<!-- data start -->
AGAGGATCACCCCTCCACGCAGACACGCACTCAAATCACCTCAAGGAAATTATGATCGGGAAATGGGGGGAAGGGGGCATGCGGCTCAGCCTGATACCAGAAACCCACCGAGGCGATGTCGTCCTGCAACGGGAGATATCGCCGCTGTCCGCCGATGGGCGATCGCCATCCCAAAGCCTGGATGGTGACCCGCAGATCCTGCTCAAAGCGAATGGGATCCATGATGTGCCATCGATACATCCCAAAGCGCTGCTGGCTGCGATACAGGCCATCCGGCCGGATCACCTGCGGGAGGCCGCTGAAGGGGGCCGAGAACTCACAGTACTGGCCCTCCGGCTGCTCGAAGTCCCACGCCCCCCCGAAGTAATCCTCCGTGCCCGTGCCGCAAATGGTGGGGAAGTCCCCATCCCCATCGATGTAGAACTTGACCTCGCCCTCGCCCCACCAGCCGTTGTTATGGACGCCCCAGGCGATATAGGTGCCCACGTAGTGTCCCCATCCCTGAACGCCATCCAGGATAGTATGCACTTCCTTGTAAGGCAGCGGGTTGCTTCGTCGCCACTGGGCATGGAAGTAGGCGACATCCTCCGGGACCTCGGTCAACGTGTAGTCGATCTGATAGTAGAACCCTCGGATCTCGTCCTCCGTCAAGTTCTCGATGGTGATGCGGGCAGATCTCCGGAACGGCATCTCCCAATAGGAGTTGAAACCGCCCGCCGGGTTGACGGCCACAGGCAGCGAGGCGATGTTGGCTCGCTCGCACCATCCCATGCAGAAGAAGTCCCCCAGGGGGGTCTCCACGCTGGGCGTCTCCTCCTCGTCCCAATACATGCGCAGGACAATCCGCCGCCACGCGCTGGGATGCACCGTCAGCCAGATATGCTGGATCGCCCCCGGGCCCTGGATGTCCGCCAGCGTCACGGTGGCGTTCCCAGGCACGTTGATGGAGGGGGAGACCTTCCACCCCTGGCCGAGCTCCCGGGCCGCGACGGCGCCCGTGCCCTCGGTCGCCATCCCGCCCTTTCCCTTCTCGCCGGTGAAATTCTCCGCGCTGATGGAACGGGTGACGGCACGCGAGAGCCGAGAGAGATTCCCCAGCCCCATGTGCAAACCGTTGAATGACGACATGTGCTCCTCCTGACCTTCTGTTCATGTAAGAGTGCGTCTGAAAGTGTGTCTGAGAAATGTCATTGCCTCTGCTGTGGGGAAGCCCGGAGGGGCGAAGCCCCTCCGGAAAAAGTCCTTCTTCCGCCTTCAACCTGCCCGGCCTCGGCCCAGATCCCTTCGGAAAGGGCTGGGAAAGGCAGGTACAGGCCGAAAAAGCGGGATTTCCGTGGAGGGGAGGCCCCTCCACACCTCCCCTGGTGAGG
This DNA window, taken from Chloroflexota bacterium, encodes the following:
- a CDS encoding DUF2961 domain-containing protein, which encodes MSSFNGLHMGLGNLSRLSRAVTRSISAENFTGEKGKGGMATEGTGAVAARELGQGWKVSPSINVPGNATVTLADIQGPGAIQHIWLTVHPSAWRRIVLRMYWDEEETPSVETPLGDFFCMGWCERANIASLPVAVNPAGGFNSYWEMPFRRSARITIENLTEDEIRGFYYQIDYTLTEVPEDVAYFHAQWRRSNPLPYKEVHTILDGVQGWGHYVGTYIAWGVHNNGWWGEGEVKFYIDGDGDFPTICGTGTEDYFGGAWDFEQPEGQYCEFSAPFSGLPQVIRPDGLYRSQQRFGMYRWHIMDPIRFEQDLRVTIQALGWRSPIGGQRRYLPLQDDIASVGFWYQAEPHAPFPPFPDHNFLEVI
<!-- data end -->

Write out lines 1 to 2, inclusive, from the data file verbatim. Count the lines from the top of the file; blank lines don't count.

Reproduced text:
AGAGGATCACCCCTCCACGCAGACACGCACTCAAATCACCTCAAGGAAATTATGATCGGGAAATGGGGGGAAGGGGGCATGCGGCTCAGCCTGATACCAGAAACCCACCGAGGCGATGTCGTCCTGCAACGGGAGATATCGCCGCTGTCCGCCGATGGGCGATCGCCATCCCAAAGCCTGGATGGTGACCCGCAGATCCTGCTCAAAGCGAATGGGATCCATGATGTGCCATCGATACATCCCAAAGCGCTGCTGGCTGCGATACAGGCCATCCGGCCGGATCACCTGCGGGAGGCCGCTGAAGGGGGCCGAGAACTCACAGTACTGGCCCTCCGGCTGCTCGAAGTCCCACGCCCCCCCGAAGTAATCCTCCGTGCCCGTGCCGCAAATGGTGGGGAAGTCCCCATCCCCATCGATGTAGAACTTGACCTCGCCCTCGCCCCACCAGCCGTTGTTATGGACGCCCCAGGCGATATAGGTGCCCACGTAGTGTCCCCATCCCTGAACGCCATCCAGGATAGTATGCACTTCCTTGTAAGGCAGCGGGTTGCTTCGTCGCCACTGGGCATGGAAGTAGGCGACATCCTCCGGGACCTCGGTCAACGTGTAGTCGATCTGATAGTAGAACCCTCGGATCTCGTCCTCCGTCAAGTTCTCGATGGTGATGCGGGCAGATCTCCGGAACGGCATCTCCCAATAGGAGTTGAAACCGCCCGCCGGGTTGACGGCCACAGGCAGCGAGGCGATGTTGGCTCGCTCGCACCATCCCATGCAGAAGAAGTCCCCCAGGGGGGTCTCCACGCTGGGCGTCTCCTCCTCGTCCCAATACATGCGCAGGACAATCCGCCGCCACGCGCTGGGATGCACCGTCAGCCAGATATGCTGGATCGCCCCCGGGCCCTGGATGTCCGCCAGCGTCACGGTGGCGTTCCCAGGCACGTTGATGGAGGGGGAGACCTTCCACCCCTGGCCGAGCTCCCGGGCCGCGACGGCGCCCGTGCCCTCGGTCGCCATCCCGCCCTTTCCCTTCTCGCCGGTGAAATTCTCCGCGCTGATGGAACGGGTGACGGCACGCGAGAGCCGAGAGAGATTCCCCAGCCCCATGTGCAAACCGTTGAATGACGACATGTGCTCCTCCTGACCTTCTGTTCATGTAAGAGTGCGTCTGAAAGTGTGTCTGAGAAATGTCATTGCCTCTGCTGTGGGGAAGCCCGGAGGGGCGAAGCCCCTCCGGAAAAAGTCCTTCTTCCGCCTTCAACCTGCCCGGCCTCGGCCCAGATCCCTTCGGAAAGGGCTGGGAAAGGCAGGTACAGGCCGAAAAAGCGGGATTTCCGTGGAGGGGAGGCCCCTCCACACCTCCCCTGGTGAGG
This DNA window, taken from Chloroflexota bacterium, encodes the following: